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Many people are under the impression that their architect will expedite their plans through council. Well thats not the case unless you have specifically specified and agreed this with the architect beforehand. Getting plans through council has become very complicated with different interpretations of regulations which change continuously and differ from municiplaity to municipality. We can help!



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OVERVIEW AND SCOPE OF WORKS
RESIDENTIAL PLANS
Residential Plans
COMMERCIAL PLANS
Commercial Plans
INDUSTRIAL PLANS
Industrial Plans
COUNCIL SUBMISSIONS
Council submissions


HOW WE WORK

STEP 1


COMPLETE SIMPLE FORM & TELL US WHAT YOU NEED
STEP 2


WE IDENTIFY 3 SKILLED PROFESSIONALS
STEP 3


PROFESSIONAL ARRANGES VISIT TO DO ASSESSMENT
STEP 4


WE MAKE SURE YOU GET THREE QUOTES ASAP
STEP 5


COMPARE QUOTES & HIRE THE RIGHT PROFESSIONAL



NHRBC
CIDB
ECO Standard South Africa
Green Buildilng Council
Cashbuild
CorobrikCSSACashbuildBUCO
SAPOAGreen Buildilng CouncilLogo
     
     
FULL RANGE OF PLANNING SERVICES








Building Plans

Site Plans (SDPS)

Full Working Drawings

3D Modeling

Building Surveys

Planning & Zoning

Detailed Specifications

Constructions Docs

Contract Admin

Council Submissions

Council Approvals

As Built Drawings
RESIDENTIAL PLANS
Residential Plans
As the word implies residential meaning a Home, Dwelling, Apartment, Townhouse or Cluster development, a place of residence.
These are designs for living spaces, as opposed to working, industrial or manufacturing areas.
Residential plans include additions and/or alterations which may be added to a dwelling.
Normally residential plans comprise of three main categories:
  • Low-cost housing
  • Middle income housing and
  • Upmarket luxury housing.
Within these three categories there are Apartment Buildings aka Flats, Cluster and Townhouse developments.
We has extensive experience with Residential plans in Johannesburg.
We provide architectural drawing services in Feather Brooke Estates; Dain Fern Estates; Cedar Lake Country Estates; Kaylami Estates; Willowbrook Estates.
Cluster developments in Chane Cliff Estates; Gary’s place (Roodepoort) and many other private dwellings.
We produce 3-D virtual models of all of our projects, this enables smooth communication between clients and ourselves.
3-D models aid to visualize the end product.
Creating 3-D models help the client visualize such things as parking space, landscaping ideas, wall colours and textures and roofing finishes.
During the design process, 3-D virtual models allow for corrections which are immediately visible to the client.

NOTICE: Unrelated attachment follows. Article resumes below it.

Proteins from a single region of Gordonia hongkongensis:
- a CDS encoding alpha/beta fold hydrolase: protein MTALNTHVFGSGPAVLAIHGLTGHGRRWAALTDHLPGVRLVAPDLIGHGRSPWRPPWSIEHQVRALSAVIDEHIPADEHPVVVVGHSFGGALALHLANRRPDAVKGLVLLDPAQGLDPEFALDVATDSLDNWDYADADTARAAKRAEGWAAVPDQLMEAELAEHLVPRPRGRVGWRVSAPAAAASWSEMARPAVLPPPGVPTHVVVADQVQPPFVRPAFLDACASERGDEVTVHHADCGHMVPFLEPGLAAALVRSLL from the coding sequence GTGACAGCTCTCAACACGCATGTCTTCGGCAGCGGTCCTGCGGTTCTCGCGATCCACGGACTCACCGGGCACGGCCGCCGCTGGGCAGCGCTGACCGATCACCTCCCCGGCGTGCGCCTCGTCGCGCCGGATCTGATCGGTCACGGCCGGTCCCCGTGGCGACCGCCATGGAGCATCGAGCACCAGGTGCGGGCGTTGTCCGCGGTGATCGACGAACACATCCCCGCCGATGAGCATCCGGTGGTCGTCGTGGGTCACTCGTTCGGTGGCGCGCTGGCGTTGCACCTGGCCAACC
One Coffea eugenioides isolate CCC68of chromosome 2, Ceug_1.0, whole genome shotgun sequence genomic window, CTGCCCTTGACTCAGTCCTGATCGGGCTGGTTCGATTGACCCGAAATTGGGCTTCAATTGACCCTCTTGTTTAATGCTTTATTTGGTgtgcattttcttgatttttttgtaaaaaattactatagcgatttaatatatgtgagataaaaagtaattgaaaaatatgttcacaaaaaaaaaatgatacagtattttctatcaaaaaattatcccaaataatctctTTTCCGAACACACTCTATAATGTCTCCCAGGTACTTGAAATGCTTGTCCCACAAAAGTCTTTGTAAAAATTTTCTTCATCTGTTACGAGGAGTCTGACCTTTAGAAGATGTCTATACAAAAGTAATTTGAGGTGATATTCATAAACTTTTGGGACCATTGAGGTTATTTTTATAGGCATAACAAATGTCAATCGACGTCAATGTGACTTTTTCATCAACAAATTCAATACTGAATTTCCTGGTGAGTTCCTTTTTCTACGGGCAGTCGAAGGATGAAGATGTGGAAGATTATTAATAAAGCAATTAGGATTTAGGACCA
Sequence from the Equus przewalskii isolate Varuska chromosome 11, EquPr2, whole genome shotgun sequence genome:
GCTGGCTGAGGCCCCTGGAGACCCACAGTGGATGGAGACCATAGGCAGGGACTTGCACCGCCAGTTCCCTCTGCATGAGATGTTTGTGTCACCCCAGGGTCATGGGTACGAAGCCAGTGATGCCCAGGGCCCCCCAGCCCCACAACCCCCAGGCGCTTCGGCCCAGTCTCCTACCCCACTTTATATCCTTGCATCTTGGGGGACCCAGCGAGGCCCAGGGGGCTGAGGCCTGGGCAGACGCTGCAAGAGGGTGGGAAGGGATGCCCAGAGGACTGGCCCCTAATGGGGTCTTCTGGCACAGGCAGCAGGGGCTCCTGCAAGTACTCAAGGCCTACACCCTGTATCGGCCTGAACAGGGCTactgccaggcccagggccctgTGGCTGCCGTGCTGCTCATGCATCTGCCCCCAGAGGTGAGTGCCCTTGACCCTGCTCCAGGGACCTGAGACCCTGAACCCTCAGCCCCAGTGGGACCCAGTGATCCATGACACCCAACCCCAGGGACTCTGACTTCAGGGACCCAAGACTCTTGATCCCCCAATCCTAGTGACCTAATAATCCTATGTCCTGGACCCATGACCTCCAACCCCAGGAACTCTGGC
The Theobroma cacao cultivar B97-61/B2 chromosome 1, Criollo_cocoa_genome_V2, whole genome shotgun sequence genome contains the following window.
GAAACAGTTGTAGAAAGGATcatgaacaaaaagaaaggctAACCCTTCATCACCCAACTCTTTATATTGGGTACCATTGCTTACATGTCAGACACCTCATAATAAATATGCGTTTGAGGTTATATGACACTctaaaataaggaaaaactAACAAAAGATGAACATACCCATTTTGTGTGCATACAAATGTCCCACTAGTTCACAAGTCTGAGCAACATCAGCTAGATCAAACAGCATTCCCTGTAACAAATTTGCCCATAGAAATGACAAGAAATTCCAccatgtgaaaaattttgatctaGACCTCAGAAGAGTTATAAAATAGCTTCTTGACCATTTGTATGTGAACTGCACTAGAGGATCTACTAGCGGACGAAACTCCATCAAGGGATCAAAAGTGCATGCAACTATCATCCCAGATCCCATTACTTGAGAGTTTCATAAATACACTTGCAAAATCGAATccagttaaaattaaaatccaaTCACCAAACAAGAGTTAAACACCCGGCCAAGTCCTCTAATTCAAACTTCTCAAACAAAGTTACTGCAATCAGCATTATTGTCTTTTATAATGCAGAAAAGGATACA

Correct site orientation to allow for the best utilization of the surrounding scenery.
Property Developers use 3-D virtual models and artistic renderings to produce sales and marketing information of their project/developments.

     
COMMERCIAL PLANS
Commercial Plans
Commercial plans refers to drawings where the general public conduct business, places of education, and places of worship.
A commercial building is a building that is used for commercial use.
Types can include office buildings, warehouses, or retail (i.e. convenience stores, ‘big box‘ stores, shopping malls, etc.).
In urban locations, a commercial building often combines functions, such as an office on levels 2-10, with retail on floor.
Local authorities commonly maintain strict regulations on commercial zoning, and have the authority to designate any zoned area as such.
A business must be located in a commercial area or area zoned at least partially for commerce.

    
INDUSTRIAL PLANS
Industrial Plans at good prices
Industrial plans refers to drawings for structures related to the manufacturing process of items, such as factories, assembly plants, chemical plants and agricultural storage facilities.
Industrial architecture is the design and construction of buildings serving industry. Such buildings rose in importance with the industrial revolution, and were some of the pioneering structures of modern architecture.
The architectural design of industrial buildings depends mostly on how pronounced the standard features and characteristiclines of thestructures are. Characteristic features include large and long facades; large, unbroken blank walls and glasssurfaces, corresponding to a single,undivided internal space; and repeated faces of parallel spans. Other features arepeaked, stepped, or curvilinear roofs; distinctive stairwells; andvarious engineering structures, such as flues and ventilationducts, pipelines, and exposed equipment. The appearance of industrial buildingsdepends in great part on the artistictreatment of the materials and structures used, the shape of structures, the system used to divide walls intoprefabricatedelements, the surface finish, and the color of structural and finishing materials. This is especially true when prefabricationmethodsof construction are used. Glare-reducers, sun deflectors, decorative lattices, and other elements for providingshade greatly affect the appearanceof industrial buildings in southern regions.
     
     
HOW TO GET YOUR BUILDING PLANS APPROVED






Get building plans approved
To the uninitiated, council can be a minefield! The first step is to appoint a South African Council for the Architectural Profession (SACAP) registered architect/designer. A list of registered professionals can be found at www.sacapsa.com. In order to practice as an architect or designer it is compulsory to register with SACAP. De-registered architects are not legally allowed to practice architecture independently.